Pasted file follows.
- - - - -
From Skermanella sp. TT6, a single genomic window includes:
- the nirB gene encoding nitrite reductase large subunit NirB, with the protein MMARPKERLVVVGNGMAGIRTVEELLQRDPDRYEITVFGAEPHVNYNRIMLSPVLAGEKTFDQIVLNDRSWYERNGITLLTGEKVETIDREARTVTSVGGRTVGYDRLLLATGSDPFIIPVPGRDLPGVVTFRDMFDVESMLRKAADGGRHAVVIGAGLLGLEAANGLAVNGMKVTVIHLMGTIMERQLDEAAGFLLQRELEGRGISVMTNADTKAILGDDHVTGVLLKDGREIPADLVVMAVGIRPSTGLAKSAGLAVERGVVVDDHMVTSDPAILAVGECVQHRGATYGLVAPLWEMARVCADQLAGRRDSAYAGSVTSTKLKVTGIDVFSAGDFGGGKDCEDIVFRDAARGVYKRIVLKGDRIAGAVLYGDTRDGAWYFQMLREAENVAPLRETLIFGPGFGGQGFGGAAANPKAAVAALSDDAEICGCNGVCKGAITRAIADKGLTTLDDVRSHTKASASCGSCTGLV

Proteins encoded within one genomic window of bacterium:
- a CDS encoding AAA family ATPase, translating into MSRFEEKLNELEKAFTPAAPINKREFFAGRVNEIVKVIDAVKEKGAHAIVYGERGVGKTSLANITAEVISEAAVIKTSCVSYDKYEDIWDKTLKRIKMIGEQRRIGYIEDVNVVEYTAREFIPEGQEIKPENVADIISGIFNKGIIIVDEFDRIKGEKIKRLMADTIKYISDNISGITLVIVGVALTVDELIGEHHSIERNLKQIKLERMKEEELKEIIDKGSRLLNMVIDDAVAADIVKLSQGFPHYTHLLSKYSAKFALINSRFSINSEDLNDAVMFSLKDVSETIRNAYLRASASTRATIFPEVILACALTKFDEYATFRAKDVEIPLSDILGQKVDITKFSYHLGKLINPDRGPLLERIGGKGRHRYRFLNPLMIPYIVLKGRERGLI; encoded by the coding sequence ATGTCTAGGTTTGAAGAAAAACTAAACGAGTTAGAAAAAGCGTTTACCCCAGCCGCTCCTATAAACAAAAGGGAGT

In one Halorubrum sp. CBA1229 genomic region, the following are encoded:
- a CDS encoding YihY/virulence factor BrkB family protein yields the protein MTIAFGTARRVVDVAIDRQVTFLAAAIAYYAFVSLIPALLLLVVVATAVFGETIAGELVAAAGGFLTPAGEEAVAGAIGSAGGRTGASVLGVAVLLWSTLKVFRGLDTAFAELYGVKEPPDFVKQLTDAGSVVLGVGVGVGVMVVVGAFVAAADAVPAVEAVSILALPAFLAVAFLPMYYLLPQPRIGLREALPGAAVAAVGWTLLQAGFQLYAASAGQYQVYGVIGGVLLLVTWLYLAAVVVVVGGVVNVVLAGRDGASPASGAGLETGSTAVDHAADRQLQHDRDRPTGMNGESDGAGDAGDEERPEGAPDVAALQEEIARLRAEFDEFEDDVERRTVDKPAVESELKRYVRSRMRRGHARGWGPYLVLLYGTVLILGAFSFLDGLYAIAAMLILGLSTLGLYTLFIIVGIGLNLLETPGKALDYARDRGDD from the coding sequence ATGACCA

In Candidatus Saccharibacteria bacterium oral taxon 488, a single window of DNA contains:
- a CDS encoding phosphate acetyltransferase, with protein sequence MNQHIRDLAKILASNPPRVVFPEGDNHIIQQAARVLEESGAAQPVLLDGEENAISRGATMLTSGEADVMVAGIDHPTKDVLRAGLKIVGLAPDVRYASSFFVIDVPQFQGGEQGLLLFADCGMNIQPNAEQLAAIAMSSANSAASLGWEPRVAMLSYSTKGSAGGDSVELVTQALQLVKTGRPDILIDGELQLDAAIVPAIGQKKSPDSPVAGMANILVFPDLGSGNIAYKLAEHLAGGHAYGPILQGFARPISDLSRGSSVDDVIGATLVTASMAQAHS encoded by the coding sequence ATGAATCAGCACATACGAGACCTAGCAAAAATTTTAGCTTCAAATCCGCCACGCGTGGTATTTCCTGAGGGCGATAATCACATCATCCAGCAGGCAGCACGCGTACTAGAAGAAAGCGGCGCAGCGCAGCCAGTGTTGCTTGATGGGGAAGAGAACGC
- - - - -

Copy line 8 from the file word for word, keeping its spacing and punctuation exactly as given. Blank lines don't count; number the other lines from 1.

- a CDS encoding phosphate acetyltransferase, with protein sequence MNQHIRDLAKILASNPPRVVFPEGDNHIIQQAARVLEESGAAQPVLLDGEENAISRGATMLTSGEADVMVAGIDHPTKDVLRAGLKIVGLAPDVRYASSFFVIDVPQFQGGEQGLLLFADCGMNIQPNAEQLAAIAMSSANSAASLGWEPRVAMLSYSTKGSAGGDSVELVTQALQLVKTGRPDILIDGELQLDAAIVPAIGQKKSPDSPVAGMANILVFPDLGSGNIAYKLAEHLAGGHAYGPILQGFARPISDLSRGSSVDDVIGATLVTASMAQAHS encoded by the coding sequence ATGAATCAGCACATACGAGACCTAGCAAAAATTTTAGCTTCAAATCCGCCACGCGTGGTATTTCCTGAGGGCGATAATCACATCATCCAGCAGGCAGCACGCGTACTAGAAGAAAGCGGCGCAGCGCAGCCAGTGTTGCTTGATGGGGAAGAGAACGC